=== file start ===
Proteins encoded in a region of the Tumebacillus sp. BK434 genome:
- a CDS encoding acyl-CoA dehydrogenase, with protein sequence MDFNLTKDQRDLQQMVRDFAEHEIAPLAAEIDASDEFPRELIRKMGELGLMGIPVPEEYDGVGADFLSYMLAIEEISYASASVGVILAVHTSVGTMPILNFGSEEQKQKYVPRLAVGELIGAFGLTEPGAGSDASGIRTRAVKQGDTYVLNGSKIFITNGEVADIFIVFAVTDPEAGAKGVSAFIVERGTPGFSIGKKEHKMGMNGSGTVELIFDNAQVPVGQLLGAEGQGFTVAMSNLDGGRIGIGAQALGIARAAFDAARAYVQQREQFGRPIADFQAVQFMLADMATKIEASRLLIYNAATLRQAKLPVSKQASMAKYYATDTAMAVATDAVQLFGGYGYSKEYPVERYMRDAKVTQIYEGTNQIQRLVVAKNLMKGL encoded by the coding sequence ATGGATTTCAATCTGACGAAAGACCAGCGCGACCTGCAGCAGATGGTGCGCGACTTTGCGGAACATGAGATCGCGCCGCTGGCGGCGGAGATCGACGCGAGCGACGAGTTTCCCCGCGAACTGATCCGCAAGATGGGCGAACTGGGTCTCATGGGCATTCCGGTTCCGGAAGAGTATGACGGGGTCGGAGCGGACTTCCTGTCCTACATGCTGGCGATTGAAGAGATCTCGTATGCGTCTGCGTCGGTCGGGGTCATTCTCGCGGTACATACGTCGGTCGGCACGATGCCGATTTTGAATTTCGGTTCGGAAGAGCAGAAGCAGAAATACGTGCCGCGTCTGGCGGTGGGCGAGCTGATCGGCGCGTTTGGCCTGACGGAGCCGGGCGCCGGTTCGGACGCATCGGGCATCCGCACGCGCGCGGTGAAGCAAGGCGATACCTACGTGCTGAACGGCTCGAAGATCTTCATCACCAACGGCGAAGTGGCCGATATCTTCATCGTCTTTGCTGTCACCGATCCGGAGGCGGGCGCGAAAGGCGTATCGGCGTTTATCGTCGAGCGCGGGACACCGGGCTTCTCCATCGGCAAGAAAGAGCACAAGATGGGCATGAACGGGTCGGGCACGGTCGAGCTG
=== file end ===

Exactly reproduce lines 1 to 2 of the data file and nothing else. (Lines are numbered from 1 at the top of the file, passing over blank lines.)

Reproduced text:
Proteins encoded in a region of the Tumebacillus sp. BK434 genome:
- a CDS encoding acyl-CoA dehydrogenase, with protein sequence MDFNLTKDQRDLQQMVRDFAEHEIAPLAAEIDASDEFPRELIRKMGELGLMGIPVPEEYDGVGADFLSYMLAIEEISYASASVGVILAVHTSVGTMPILNFGSEEQKQKYVPRLAVGELIGAFGLTEPGAGSDASGIRTRAVKQGDTYVLNGSKIFITNGEVADIFIVFAVTDPEAGAKGVSAFIVERGTPGFSIGKKEHKMGMNGSGTVELIFDNAQVPVGQLLGAEGQGFTVAMSNLDGGRIGIGAQALGIARAAFDAARAYVQQREQFGRPIADFQAVQFMLADMATKIEASRLLIYNAATLRQAKLPVSKQASMAKYYATDTAMAVATDAVQLFGGYGYSKEYPVERYMRDAKVTQIYEGTNQIQRLVVAKNLMKGL encoded by the coding sequence ATGGATTTCAATCTGACGAAAGACCAGCGCGACCTGCAGCAGATGGTGCGCGACTTTGCGGAACATGAGATCGCGCCGCTGGCGGCGGAGATCGACGCGAGCGACGAGTTTCCCCGCGAACTGATCCGCAAGATGGGCGAACTGGGTCTCATGGGCATTCCGGTTCCGGAAGAGTATGACGGGGTCGGAGCGGACTTCCTGTCCTACATGCTGGCGATTGAAGAGATCTCGTATGCGTCTGCGTCGGTCGGGGTCATTCTCGCGGTACATACGTCGGTCGGCACGATGCCGATTTTGAATTTCGGTTCGGAAGAGCAGAAGCAGAAATACGTGCCGCGTCTGGCGGTGGGCGAGCTGATCGGCGCGTTTGGCCTGACGGAGCCGGGCGCCGGTTCGGACGCATCGGGCATCCGCACGCGCGCGGTGAAGCAAGGCGATACCTACGTGCTGAACGGCTCGAAGATCTTCATCACCAACGGCGAAGTGGCCGATATCTTCATCGTCTTTGCTGTCACCGATCCGGAGGCGGGCGCGAAAGGCGTATCGGCGTTTATCGTCGAGCGCGGGACACCGGGCTTCTCCATCGGCAAGAAAGAGCACAAGATGGGCATGAACGGGTCGGGCACGGTCGAGCTG